The Labour group was also expected to announce a multi-million pounds set of proposals to help address the climate emergency which it declared last summer, committing the local authority to become carbon neutral by 2030.

It is hoped that this funding will also help improve air quality and empower the community to take action themselves.

Where the cash is set to be spent:

  • £500,000 to fund a two-year tree planting programme, which would be able to plant about 5,000 semi-mature trees and 10,000 tree whips across the borough.
  • £600,000 to create a Community Climate Capital Fund. This will provide local community groups the much-needed one off funding for projects linked with carbon neutrality, renewable energy and biodiversity.
  • £240,000 to support the new “Green Township Forums” that were proposed in the Climate Emergency motion. These forums will provide the space, and now the resource, for residents, elected members, community groups, schools and businesses to work together on local green initiatives. The Council will also fund a “Citizens Assembly” on Climate Change.
  • £5,500,000 investment in an LED streetlight rollout. Not only will this save the Council money on energy costs, it will contribute to reducing the Council’s carbon footprint even further than they already have, down by over 40% in the last 10 years.
  • £10,000,000 on replacing the Council’s fleet of vehicles with clean air compliant technology.

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Other plans include the funding for more electric vehicle charging points, a new electric vehicle trial programme aimed at local businesses, money to purchase and use a Glyphosate alternative in tackling weeds across the borough, the introduction of a dedicated cycling and walking officer to produce ambitious new schemes as part of the Beelines initiative and a green spaces officer to support the community in delivering on local green schemes.

Cllr O’Brien said: “This is the single biggest investment the council has made in protecting and promoting our environment. It is absolutely necessary that we take this action now, the climate emergency means we cannot wait any longer.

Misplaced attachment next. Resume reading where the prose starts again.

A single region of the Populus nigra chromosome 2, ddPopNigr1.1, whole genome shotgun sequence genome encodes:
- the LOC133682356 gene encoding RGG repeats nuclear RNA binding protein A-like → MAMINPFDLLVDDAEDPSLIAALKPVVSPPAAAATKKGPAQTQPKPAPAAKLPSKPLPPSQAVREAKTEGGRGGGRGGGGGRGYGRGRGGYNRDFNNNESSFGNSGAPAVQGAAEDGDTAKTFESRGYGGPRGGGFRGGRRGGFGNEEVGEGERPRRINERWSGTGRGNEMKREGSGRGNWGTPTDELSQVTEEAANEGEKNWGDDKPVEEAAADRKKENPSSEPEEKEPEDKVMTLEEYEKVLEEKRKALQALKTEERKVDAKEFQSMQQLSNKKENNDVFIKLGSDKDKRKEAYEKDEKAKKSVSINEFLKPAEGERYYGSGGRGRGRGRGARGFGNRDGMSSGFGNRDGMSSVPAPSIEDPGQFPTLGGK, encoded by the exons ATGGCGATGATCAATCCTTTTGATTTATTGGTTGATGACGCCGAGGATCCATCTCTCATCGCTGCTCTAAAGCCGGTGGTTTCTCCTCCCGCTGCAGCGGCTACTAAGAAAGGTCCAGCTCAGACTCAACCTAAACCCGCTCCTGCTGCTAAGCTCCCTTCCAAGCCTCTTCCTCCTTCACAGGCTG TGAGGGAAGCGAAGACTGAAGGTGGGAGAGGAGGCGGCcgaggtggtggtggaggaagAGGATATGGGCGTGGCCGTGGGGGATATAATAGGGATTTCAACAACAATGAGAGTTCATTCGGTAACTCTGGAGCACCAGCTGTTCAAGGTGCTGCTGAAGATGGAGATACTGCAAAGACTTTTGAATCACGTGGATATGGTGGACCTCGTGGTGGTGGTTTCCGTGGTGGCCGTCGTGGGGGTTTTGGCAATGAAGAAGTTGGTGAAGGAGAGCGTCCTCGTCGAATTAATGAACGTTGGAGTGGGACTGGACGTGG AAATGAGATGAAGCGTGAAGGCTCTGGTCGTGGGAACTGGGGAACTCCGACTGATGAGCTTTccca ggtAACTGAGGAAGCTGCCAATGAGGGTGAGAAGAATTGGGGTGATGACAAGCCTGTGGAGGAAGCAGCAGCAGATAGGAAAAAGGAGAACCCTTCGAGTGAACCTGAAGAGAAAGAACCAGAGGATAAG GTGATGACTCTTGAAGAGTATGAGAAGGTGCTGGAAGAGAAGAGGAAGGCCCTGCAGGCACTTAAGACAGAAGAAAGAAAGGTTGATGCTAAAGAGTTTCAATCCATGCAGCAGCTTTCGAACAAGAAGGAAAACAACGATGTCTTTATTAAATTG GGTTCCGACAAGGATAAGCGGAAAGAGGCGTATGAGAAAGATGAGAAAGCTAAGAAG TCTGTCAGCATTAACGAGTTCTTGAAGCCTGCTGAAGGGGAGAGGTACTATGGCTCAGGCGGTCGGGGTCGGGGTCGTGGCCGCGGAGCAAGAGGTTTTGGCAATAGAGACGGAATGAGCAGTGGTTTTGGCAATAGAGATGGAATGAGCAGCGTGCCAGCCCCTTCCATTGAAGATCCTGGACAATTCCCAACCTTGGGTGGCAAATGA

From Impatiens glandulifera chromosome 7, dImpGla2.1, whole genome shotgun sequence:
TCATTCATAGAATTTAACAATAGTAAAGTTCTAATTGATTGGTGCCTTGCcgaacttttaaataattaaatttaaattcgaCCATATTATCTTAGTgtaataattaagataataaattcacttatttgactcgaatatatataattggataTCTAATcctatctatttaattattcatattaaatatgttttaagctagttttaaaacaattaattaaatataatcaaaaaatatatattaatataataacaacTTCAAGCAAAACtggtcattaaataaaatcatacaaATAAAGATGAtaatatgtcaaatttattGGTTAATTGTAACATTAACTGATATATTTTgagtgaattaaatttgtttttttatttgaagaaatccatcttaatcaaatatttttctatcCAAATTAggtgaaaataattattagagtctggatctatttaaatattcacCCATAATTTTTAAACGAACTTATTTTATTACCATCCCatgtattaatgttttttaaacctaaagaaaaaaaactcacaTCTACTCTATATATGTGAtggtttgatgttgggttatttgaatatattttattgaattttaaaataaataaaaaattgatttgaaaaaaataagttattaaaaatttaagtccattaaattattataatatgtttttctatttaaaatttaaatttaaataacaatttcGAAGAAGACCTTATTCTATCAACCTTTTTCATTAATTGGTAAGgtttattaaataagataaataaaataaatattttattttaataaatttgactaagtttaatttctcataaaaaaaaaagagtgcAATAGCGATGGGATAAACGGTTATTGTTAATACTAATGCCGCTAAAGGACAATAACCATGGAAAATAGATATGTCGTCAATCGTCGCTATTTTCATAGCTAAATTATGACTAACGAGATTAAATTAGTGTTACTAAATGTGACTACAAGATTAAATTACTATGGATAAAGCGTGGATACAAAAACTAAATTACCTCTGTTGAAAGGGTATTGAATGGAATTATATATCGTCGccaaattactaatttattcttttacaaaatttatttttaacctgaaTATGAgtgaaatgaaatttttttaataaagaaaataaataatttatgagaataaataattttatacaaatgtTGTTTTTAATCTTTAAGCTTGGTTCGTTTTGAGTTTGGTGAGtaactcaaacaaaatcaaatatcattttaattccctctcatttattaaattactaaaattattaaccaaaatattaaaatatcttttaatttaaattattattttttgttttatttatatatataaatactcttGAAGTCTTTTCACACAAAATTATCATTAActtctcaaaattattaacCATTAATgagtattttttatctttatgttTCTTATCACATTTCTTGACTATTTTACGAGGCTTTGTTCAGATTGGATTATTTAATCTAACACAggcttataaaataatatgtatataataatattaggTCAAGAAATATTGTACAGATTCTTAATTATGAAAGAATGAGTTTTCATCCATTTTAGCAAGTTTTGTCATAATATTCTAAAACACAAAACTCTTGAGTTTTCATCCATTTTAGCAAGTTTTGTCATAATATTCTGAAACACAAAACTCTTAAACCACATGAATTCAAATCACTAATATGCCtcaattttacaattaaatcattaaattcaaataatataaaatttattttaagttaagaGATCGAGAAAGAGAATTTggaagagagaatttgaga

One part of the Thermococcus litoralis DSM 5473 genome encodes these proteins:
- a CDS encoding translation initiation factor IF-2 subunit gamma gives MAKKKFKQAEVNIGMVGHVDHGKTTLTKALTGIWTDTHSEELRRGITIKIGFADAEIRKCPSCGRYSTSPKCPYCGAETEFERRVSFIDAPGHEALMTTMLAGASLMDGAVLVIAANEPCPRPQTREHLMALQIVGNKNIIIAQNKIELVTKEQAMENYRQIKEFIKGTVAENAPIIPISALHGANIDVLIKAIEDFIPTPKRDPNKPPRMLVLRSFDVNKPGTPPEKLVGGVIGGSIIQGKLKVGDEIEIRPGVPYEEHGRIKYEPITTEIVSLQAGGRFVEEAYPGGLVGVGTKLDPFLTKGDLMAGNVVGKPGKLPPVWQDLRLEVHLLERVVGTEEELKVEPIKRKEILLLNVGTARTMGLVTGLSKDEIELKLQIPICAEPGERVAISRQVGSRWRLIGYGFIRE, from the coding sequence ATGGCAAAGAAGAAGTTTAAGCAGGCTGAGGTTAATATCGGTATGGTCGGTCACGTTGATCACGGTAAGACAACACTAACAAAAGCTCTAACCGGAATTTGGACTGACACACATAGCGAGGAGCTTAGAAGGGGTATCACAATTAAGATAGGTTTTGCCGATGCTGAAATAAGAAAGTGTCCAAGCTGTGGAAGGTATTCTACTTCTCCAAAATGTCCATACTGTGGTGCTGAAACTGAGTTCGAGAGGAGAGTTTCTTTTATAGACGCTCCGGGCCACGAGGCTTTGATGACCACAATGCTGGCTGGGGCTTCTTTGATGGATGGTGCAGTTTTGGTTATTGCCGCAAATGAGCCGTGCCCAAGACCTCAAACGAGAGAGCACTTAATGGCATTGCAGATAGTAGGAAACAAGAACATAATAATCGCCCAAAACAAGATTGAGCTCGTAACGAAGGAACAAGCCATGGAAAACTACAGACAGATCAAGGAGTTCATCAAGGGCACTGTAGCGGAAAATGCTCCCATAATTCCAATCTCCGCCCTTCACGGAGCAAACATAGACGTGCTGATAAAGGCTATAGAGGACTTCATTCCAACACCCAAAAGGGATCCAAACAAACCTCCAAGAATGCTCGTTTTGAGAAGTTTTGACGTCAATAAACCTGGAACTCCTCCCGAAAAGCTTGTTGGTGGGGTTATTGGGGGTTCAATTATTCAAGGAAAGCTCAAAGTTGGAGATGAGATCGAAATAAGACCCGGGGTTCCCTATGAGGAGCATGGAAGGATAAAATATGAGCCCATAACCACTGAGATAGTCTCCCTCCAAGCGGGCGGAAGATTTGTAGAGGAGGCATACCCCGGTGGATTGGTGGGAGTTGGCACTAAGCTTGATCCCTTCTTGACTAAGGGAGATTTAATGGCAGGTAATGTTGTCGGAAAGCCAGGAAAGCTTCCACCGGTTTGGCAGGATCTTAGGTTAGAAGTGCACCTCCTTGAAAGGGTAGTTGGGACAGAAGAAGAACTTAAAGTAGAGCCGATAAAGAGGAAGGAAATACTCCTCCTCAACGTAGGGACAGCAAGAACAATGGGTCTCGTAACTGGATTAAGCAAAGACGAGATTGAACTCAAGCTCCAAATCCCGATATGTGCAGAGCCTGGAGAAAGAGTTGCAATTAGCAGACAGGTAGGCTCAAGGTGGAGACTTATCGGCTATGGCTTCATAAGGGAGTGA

“I am therefore pleased we have been able to respond as comprehensively as we have. More still needs to be done, and we hope to use our citizens assembly to help draw this out, but we wanted to send a very clear message that the Labour Party in this borough is prepared to act.

“A lot of this money will quite rightly be spent on proposals where we work in partnership with environmentally focused organisations, our residents and the wider community. In an emergency, you are far better all working together than trying to do everything yourself.”

The focus on the Climate Emergency comes at a time when the borough has just suffered more devastating floods. In response to this latest round of flooding, the council leader highlighted that Labour had “fought tooth and nail” for flood defences since the Boxing Day floods in 2015 and went as far to commit £2,000,000 of council reserves towards the proposed scheme.

The successful lobbying efforts resulted in a scheme being funded and partially constructed when the latest floods hit. Cllr Jones said: “Without the partial flood defences in place we would have seen devastation like 2015 again, if not worse. I am proud that we led the campaign right down to Westminster to demand that our Borough got the flood defences we needed. I am also glad that we are spending more money in the coming year to clean more gullies and culverts and combat localised flooding issues.”

The budget announcements included an additional £200,000 for a “Climate Change Resilience Fund” to address these issues.